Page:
Many people these days are bringing in cash with video games. Celebrities on YouTube, such as PewDiePie for example, have earned millions by posting footage of themselves playing newly released games. There are professional players who earn 6 figure sums in eSports events. If you’re not inclined to being an Internet celebrity and you don’t have the same reflexes you did as a teenager, you might still be missing out on a money-making opportunity.
Classic games are readily obtainable since they are frequently reissued electronically. Despite this, a market still exists for those who collect the original products, similar to comic books. Vintage games in mint condition, and limited releases in particular, can be sold for high profit on websites like eBay.
Here’s a sample of games recently sold.
Final Fantasy VII (Black Label)
With a 1997 release, this game was the second highest selling title on the earliest Playstation. Since that time, it has been designated as one of the best games of all time. This has heightened interest from collectors. A copy of the game fetched $280 towards the end of March.
Sonic the Hedgehog
The most famous character from Sega will be 25 years old this July – which is fueling a fascination with his first introduction. Early this month, a pristine copy of the original Sega Genesis game sold for $525.
The Legend of Zelda prototype
Collectors are interested in much more than just retail copies of early games. If you are fortunate enough to own an extremely rare title or a prototype, chances are you’ll make more than a few hundred dollars in profit. Tom Curtin made $55,000 in 2012 selling a test cartridge/prototype of this Nintendo Entertainment System (NES) classic title. While that’s a substantial amount, it’s nowhere near his original $150,000 asking price.
Launched in 1985 as a title with the original NES, Ice Climber features two players as they scale up a cliff and try to successfully pilfer a vegetable from a variety of enemies that range from an upright walking polar bear who wears sunglasses and pink shorts to a condor. The game was unique, and for most, long gone from memory. However, for a factory sealed copy of the title sold for $2561 in March
Super Mario Bros.
Super Mario Bros. turned 30 last year and has never truly been out of the market. It is perhaps the most popular video game ever made. There is an edition of the game for practically every gaming system Nintendo has made, and one can easily download a digital copy of the first version from the assortment of legacy games available on the “Virtual Console” of the Wii or Wii U. However, like first-edition books, collectors prize the original most. Last month, a copy of this 1985 game, still sealed from the factory, sold for $450.
World of Warcraft Collector’s Edition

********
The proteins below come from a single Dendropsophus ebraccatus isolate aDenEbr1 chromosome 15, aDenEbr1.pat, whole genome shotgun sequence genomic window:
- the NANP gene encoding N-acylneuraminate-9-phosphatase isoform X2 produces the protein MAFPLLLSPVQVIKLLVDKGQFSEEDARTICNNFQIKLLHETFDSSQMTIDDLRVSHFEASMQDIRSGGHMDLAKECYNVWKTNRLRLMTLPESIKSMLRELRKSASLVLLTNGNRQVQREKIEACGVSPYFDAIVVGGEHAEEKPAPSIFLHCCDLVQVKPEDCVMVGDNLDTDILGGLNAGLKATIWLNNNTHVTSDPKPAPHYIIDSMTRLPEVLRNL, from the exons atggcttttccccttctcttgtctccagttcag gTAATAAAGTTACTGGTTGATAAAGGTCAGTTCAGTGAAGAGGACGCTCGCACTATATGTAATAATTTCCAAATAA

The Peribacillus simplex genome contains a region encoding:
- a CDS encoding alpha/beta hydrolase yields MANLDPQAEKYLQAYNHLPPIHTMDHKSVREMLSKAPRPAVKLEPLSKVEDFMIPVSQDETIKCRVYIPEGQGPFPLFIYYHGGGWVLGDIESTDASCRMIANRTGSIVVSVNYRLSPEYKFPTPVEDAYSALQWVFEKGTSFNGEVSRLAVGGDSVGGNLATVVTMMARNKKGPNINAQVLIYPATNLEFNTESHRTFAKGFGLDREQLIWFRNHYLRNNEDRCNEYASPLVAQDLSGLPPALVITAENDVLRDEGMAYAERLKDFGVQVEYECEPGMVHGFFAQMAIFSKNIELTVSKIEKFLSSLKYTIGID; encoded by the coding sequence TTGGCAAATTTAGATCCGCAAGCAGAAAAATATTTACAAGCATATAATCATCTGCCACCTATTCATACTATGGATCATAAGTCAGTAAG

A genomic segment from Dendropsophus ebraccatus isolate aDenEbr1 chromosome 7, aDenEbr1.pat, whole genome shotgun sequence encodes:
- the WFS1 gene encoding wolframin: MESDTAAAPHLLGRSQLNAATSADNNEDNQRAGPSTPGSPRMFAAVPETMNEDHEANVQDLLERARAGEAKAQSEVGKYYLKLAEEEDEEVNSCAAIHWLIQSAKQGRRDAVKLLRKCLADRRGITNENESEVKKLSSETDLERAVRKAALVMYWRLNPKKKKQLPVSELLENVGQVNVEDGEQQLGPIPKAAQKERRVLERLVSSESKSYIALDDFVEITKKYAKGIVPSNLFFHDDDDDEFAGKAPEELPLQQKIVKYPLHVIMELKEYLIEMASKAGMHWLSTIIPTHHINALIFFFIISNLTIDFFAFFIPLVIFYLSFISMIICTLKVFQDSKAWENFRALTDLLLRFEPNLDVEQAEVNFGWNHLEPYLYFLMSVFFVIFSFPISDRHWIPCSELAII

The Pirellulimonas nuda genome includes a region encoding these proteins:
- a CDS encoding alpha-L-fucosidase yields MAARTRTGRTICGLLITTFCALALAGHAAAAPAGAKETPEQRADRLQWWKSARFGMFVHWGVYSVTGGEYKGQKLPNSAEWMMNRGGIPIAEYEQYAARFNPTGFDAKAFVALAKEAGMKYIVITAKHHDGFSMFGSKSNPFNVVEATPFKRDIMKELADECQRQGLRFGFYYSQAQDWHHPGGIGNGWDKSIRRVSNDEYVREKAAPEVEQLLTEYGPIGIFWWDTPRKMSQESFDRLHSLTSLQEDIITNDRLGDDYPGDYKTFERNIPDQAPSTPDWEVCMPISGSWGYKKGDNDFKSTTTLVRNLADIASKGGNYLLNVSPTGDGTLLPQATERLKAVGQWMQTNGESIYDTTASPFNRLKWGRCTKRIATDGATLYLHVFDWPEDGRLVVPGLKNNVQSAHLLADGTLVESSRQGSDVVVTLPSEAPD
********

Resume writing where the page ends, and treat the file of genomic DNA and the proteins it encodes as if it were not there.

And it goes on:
Immense online multiplayer game from Activision, World of Warcraft had more than 5.5 million players last year, proving that while it is nowhere near the height of its success, it is still a massively popular game. Free copies of the game will be given to fans who go see the Warcraft movie at participating United Artists Theaters, Edwards Theaters, and Regal Cinemas. So it’s somewhat unexpected how high the demand for the initial collector’s edition has become. A number of sealed collector’s editions of the game’s expansions fetched from $300-$400. Two sealed copies each sold for over $2,300.
It was thought only 12 copies of this Atari 2600 game existed until 2010. None of the 12 were believed to have an instruction manual or a box. However, a 13th game that did have a box surfaced after CNN.com released a story regarding the game. A 14th copy with both the instruction manual and the box emerged two years later. That copy allowed its owner to pocket $33,433 from the sale.
One of the earliest exercise games in the industry, Stadium Events from Bandai was released in 1987 but was recalled shortly thereafter. For some collectors, the copies remaining in circulation are somewhat of a holy grail. A factory-sealed copy went for $35,100 in 2015 and just this year, a man who purchased a less than perfect copy for $2 at a garage sale, was able to resell it for $7,500.
This game was bad enough that thousands of copies were buried by Atari in a landfill located in New Mexico. Considered to be the worst video game ever made, copies purchased from the store don’t have much value. However, in 2014, landfill copies were unearthed and are plenty valuable. In 2015, a copy from the landfill was sold for the price of $1535. One of the landfill’s employees, who recalls burying the games, Joe Lewandowski, also assisted in locating them. He says he’s keeping 297 of the recovered cartridges, to some extent with the hope that Hollywood will recreate the classic film.